What Is Private Domain Registration and Do I Need It?Posted: October 16, 2011
I see the subject of private domain registration come up a lot. Usually people are asking whether it actually works, why it costs so much at certain registrars and so on. Some people feel it’s absolutely necessary for numerous reasons and others feel it’s either not worth the money, not necessary, or is bad to do.
What is private domain registration?
When you register a domain without private registration, you are expected to keep accurate contact details for yourself or your company on the domain’s whois record. This record is public and can be accessed by anyone.
When you register a domain with private registration, you use a 3rd party service called a proxy service that will put their contact details on the domain. The email address will generally forward to you or go to the proxy service who will forward any email received to you. Similarly, they would let you know about any phone calls or emails received regarding your domain.
The main purpose of private registration is that your contact details do not show publicly for anyone looking up the whois record on the domain.
Why might you need private registration?
1. To prevent people from knowing you own the domain
One of the recent news trends that has ramped up in recent years are the rumors surrounding new registrations by certain companies. A tech news blog might see that Apple registered some new iPhone related domains and speculate on whether those registrations may mean a new iPhone is coming out. These stories could lead to untrue or possibly true rumors about a rebranding, new product, new service or new promotion coming up that you would rather not be made public.
Additionally, if you are planning on starting a new business on the domain, your contact information may give away that you are a serious registrant planning on building a major site, and could lead to domain speculation on typos, misspellings and other variations of your domain.
2. To prevent unwanted spam
Unfortunately, with whois records being public and email addresses often being easy to harvest from them, many spammers and scammers collect email addresses and spam the owner regarding the domain or something completely unrelated. While private registration may not stop this completely, it does prevent those spammers from getting your name, address and phone number and they are less likely to add a proxy service email to a list of email addresses to spam.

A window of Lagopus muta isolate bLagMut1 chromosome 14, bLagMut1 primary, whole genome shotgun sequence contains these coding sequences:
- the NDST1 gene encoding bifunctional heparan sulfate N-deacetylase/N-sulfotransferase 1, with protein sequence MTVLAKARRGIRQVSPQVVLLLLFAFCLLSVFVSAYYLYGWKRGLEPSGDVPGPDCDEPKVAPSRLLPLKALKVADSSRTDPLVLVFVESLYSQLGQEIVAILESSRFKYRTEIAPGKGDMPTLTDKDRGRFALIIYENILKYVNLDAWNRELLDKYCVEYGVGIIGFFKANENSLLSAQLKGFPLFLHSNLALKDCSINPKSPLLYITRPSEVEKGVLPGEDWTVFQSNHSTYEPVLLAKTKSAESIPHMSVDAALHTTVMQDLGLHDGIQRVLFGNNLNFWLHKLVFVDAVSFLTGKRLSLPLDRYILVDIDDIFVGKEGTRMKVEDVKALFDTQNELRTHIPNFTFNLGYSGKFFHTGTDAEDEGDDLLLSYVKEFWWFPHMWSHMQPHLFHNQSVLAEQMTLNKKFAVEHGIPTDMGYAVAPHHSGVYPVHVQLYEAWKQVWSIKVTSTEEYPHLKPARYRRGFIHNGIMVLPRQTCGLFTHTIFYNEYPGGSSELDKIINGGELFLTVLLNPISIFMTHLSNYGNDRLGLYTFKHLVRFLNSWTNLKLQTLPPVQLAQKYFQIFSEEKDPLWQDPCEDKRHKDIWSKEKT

3. May guide visitors or customers to contact you through proper channels on your website instead
Sometimes when there are problems or urgent matters that a visitor or customer of your website wants answered or resolved immediately, they might go to the whois record for the domain to try and reach the business owner. This may cause some unwanted contact direct to you that would be better going to a support team or sales department. Putting up private registration strongly deters that contact medium and may keep those contacts coming through your website through proper channels.
Why might you not want to get private registration?
1. Can be seen as shady or otherwise untrustworthy
As a business or entrepreneur, you always want to maintain the highest level of trust and rapport. For new visitors to your site, the best you can hope for is to convey a trustful image on your website and wherever else they may look. Unfortunately almost every scam and spam site uses private registration to hide from the law, so visitors may see private registration and subconsciously attach those attributes to your site.
2. May prevent some legitimate business contacts
While not a common practice, someone trying to reach a decision maker at a particular company may get the idea to contact the owner of the domain on whois. Someone interested in buying a domain would also likely contact the registrant showing on whois to express their interest and/or put forth an offer. Private registration discourages this contact, which may cause it to not happen at all.
3. Costs money, which can add up if using it on hundreds of domain names
Almost every domain registrar charges for whois privacy – if not for the first year, they typically charge for every year thereafter. At some registrars it can be as much as $8-$15 per domain per year, which costs as much as registration fees themselves at some registrars. While this isn’t a serious expense if you only use a couple domains, get into the hundreds and you’re looking at possibly thousands of dollars per year to simply keep your contact information from showing on your domains.
Are there alternatives to private registration?
If you’re a company with a tech department or a support team and you designate at least one person on it to look after your domains, you can put a general support or webmaster contact on the domain. You would have your own company details on it, but you would not directly have to deal with any contact coming from the whois records and your own contact details not being on it may stop a lot of spam and contact you don’t want.
Also, rather than get it on all of your domains, you can get private on one of your domains and use that domain as a proxy service for your other domains. This may involve setting up another phone number and a PO Box as well to completely shield you or your company’s contact information. While this wouldn’t be recommended if you only have a few domains, with hundreds or thousands of them, it could save you thousands of dollars per year.
So is private registration something you may need? It depends on how major you find the benefits to be and whether it’s worth the downsides. It’s definitely not for all businesses and entrepreneurs, but it can help you avoid some unwanted contact and maintain some privacy in your online ventures if you want it.